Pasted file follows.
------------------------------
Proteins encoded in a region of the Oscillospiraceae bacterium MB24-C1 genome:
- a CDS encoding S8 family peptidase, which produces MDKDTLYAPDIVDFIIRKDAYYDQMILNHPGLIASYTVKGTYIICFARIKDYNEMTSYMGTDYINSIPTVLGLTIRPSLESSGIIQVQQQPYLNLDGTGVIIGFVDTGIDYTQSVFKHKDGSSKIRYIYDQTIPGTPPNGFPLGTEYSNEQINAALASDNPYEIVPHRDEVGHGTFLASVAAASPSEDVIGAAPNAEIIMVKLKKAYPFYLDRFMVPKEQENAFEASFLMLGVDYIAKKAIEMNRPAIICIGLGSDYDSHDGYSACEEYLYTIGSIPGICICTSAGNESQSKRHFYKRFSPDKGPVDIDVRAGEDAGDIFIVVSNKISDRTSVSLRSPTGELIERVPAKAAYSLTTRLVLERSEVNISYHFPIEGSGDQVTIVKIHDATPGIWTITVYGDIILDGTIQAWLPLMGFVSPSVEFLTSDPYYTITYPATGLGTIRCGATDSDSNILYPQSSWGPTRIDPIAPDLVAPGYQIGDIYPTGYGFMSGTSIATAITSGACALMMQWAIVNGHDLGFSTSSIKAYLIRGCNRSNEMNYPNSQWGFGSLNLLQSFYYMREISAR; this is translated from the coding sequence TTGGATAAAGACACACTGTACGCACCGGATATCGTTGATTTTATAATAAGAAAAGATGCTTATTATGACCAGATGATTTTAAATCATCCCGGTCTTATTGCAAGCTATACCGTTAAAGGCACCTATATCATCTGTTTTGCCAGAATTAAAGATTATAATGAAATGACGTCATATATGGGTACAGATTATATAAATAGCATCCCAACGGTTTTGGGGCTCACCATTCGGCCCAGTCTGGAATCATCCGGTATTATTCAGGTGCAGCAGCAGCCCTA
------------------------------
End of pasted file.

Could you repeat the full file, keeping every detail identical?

Proteins encoded in a region of the Oscillospiraceae bacterium MB24-C1 genome:
- a CDS encoding S8 family peptidase, which produces MDKDTLYAPDIVDFIIRKDAYYDQMILNHPGLIASYTVKGTYIICFARIKDYNEMTSYMGTDYINSIPTVLGLTIRPSLESSGIIQVQQQPYLNLDGTGVIIGFVDTGIDYTQSVFKHKDGSSKIRYIYDQTIPGTPPNGFPLGTEYSNEQINAALASDNPYEIVPHRDEVGHGTFLASVAAASPSEDVIGAAPNAEIIMVKLKKAYPFYLDRFMVPKEQENAFEASFLMLGVDYIAKKAIEMNRPAIICIGLGSDYDSHDGYSACEEYLYTIGSIPGICICTSAGNESQSKRHFYKRFSPDKGPVDIDVRAGEDAGDIFIVVSNKISDRTSVSLRSPTGELIERVPAKAAYSLTTRLVLERSEVNISYHFPIEGSGDQVTIVKIHDATPGIWTITVYGDIILDGTIQAWLPLMGFVSPSVEFLTSDPYYTITYPATGLGTIRCGATDSDSNILYPQSSWGPTRIDPIAPDLVAPGYQIGDIYPTGYGFMSGTSIATAITSGACALMMQWAIVNGHDLGFSTSSIKAYLIRGCNRSNEMNYPNSQWGFGSLNLLQSFYYMREISAR; this is translated from the coding sequence TTGGATAAAGACACACTGTACGCACCGGATATCGTTGATTTTATAATAAGAAAAGATGCTTATTATGACCAGATGATTTTAAATCATCCCGGTCTTATTGCAAGCTATACCGTTAAAGGCACCTATATCATCTGTTTTGCCAGAATTAAAGATTATAATGAAATGACGTCATATATGGGTACAGATTATATAAATAGCATCCCAACGGTTTTGGGGCTCACCATTCGGCCCAGTCTGGAATCATCCGGTATTATTCAGGTGCAGCAGCAGCCCTA